" By 2042, whites will no longer be the American majority. As immigrant populations -- largely people of color -- increase in cities and suburbs, more and more whites are moving to small towns and exurban areas that are predominately, even extremely, white. Rich Benjamin calls these enclaves "Whitopias" (pronounced: "White-o-pias"). His journey to unlock the mysteries of Whitopias took him from a three-day white separatist retreat with links to Aryan Nations in North Idaho to the inner sanctum of George W. Bush's White House -- and many points in between. And to learn what makes Whitopias tick, and why and how they are growing, he lived in three of them (in Georgia, Idaho, and Utah) for several months apiece. A compelling raconteur, bon vivant, and scholar, Benjamin reveals what Whitopias are like and explores the urgent social and political implications of this startling phenomenon. "- from the publisher I received this book on Friday, and fully intended to put it on the bottom of my TBR pile, since I have a few books to review first, but I found that after reading the blurbs, and the above quote, I just fell into this book. Rich Benjamin, is a black journalist who ventured into the wilds of "Whitopia" where white folks seem to be escaping the problems found in a more urban setting. From the sounds of the huge and expensive houses, many on golf courses, Benjamin visited, most folks could not afford to live there, black, brown or white. As someone who lives in a "Stepford" community, I was so surprised to discover the lack of diversity, that I wanted to move back to my old urban neighborhood. No older folks, few Blacks, or Hispanics or openly Gay folks to be found. I thought I was just getting a larger house, with a whole bunch of strings attached (covenants). I was not shocked to see my county listed as a very white area. Rich Benjamin heads where few black men would fear to tread, the whitest of the white communities, to determine just why/what they are running from/to. Very well written, and full of scary facts, this book made me ashamed of my race (white), and some of the folks that share my skin color (you know who you are). I must be living in some sort of bubble, since I had no idea some of these things were still happening. Shame on us! This is a book that will make you think, and maybe make you feel a little uncomfortable. It is worth a read, no matter what feelings it invokes. We need to be reminded that the more things change, the more they stay the same. Thanks to Caitlin Price at FSB Associates for sending me this book. From Life Happens While Books are Waiting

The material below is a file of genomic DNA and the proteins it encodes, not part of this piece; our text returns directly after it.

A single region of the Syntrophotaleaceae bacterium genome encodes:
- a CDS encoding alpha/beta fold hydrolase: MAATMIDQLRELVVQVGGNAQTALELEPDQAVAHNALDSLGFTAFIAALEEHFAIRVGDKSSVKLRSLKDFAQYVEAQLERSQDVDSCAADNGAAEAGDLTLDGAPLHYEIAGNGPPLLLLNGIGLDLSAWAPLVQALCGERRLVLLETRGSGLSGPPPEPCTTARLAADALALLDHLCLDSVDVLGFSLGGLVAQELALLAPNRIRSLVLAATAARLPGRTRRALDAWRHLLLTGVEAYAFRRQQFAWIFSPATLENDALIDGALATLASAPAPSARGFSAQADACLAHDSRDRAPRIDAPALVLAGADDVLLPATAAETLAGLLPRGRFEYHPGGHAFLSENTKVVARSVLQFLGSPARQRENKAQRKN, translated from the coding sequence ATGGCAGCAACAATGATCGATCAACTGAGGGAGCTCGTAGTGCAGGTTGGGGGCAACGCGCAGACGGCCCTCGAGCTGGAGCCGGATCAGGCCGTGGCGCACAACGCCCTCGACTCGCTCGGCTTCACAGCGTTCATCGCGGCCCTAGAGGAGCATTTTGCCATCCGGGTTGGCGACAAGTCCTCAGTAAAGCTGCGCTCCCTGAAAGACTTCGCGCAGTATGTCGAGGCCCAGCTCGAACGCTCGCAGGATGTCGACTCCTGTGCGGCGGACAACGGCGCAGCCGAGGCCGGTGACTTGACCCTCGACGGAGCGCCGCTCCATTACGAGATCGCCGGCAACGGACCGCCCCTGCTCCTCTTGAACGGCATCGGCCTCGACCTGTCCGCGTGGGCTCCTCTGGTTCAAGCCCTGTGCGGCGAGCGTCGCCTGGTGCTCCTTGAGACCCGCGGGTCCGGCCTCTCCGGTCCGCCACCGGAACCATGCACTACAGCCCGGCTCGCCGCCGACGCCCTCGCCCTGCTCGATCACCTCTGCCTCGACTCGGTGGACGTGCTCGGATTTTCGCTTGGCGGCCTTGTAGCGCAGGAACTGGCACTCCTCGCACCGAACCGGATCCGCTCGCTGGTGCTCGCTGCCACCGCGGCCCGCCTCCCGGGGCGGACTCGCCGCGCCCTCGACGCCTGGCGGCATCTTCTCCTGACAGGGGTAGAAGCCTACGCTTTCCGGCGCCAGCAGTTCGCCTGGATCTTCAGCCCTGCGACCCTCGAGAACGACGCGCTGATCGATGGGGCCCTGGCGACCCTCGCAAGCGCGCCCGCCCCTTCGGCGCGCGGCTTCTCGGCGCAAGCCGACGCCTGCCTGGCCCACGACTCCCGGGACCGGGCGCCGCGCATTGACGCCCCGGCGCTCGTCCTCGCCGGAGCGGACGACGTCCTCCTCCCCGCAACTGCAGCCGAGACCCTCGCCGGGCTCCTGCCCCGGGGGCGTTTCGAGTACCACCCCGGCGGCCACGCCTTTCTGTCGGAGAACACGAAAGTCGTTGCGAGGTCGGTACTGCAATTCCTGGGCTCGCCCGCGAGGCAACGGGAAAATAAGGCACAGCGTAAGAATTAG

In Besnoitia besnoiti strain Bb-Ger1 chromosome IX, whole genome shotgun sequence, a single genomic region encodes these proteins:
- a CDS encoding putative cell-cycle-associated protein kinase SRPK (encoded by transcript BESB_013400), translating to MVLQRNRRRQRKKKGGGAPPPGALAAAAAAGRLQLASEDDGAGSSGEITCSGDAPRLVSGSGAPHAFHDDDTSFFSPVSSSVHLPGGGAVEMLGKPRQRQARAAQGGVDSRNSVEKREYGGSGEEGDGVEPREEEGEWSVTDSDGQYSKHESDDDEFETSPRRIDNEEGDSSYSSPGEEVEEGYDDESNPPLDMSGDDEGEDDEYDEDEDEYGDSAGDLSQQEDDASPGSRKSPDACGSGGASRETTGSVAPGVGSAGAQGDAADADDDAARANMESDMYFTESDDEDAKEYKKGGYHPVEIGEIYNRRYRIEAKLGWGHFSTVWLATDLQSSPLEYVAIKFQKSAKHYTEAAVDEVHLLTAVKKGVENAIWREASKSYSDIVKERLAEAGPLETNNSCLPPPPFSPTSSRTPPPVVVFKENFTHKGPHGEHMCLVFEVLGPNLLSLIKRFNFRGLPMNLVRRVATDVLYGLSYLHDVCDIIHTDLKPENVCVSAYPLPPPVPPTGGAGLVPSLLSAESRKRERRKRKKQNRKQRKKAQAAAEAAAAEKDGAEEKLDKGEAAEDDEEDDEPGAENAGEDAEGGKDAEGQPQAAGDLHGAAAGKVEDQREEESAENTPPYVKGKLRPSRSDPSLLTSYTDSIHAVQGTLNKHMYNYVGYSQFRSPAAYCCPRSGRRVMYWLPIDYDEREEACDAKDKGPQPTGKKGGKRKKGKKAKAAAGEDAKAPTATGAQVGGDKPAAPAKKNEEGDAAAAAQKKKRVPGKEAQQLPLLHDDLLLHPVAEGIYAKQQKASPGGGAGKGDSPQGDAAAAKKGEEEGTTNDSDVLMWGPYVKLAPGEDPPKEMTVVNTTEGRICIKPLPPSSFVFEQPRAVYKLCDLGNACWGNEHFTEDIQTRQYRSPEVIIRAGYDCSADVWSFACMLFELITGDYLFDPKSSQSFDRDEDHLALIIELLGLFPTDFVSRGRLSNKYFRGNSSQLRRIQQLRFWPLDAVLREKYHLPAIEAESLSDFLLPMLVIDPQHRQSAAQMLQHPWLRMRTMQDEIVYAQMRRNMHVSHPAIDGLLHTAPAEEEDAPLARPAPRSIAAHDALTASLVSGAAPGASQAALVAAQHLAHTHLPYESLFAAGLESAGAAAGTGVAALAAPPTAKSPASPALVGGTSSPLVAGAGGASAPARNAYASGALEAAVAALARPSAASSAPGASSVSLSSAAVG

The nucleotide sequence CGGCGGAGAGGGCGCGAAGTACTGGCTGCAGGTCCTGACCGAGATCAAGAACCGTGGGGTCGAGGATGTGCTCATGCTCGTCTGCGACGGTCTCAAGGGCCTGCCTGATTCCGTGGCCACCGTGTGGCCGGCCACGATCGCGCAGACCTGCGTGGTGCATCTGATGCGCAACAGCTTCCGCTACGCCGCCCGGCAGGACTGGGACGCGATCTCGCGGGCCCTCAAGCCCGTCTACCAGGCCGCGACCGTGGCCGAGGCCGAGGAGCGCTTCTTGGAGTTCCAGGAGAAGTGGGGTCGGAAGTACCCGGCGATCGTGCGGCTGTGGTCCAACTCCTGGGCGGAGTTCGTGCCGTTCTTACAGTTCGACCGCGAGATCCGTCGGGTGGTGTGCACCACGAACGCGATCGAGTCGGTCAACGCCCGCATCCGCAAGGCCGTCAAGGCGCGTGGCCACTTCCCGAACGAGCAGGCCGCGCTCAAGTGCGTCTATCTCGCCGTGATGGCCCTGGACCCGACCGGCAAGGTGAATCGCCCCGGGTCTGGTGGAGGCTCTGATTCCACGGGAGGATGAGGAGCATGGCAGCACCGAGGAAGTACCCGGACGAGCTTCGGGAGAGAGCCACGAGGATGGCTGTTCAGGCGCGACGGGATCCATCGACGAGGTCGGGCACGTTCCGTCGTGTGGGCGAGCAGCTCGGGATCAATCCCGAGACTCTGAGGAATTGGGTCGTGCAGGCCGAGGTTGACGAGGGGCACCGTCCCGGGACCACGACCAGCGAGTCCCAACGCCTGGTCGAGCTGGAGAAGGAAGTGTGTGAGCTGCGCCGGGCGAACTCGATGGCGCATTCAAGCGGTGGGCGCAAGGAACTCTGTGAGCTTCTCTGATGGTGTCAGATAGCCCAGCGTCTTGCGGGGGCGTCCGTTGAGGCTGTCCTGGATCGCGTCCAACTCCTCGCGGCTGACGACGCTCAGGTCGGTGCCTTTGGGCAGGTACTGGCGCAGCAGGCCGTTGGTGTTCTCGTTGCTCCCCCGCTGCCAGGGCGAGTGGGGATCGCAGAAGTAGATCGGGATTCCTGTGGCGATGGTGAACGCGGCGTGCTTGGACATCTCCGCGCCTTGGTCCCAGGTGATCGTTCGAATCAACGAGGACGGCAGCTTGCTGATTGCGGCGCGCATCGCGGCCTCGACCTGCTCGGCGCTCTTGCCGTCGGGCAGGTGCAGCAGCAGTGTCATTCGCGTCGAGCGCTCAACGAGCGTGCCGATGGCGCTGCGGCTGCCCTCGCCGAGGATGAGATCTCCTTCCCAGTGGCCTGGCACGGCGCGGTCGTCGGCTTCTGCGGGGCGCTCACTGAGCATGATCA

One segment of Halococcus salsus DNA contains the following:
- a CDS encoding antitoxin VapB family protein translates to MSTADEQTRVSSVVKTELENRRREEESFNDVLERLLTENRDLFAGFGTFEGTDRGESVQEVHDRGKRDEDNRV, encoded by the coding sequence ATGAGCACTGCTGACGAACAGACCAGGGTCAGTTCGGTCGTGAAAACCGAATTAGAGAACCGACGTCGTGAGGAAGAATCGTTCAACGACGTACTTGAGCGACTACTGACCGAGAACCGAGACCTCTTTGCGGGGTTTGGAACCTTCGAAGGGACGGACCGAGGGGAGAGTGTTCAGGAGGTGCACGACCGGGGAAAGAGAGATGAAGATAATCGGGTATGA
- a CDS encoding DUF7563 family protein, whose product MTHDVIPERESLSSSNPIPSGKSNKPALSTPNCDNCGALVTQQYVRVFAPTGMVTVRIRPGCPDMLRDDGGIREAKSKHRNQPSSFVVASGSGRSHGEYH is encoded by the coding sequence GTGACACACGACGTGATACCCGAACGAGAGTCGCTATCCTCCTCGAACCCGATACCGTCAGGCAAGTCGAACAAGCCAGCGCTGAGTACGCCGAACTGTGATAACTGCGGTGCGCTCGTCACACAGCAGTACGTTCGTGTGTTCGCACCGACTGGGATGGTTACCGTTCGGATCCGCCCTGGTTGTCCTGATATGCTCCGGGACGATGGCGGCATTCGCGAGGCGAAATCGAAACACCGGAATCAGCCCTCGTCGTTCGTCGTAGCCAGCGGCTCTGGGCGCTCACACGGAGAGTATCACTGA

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The author looks every where liberals claim racism exists and finds only friends. He claims they are racists because they only liked him because he was affable. What an evil person!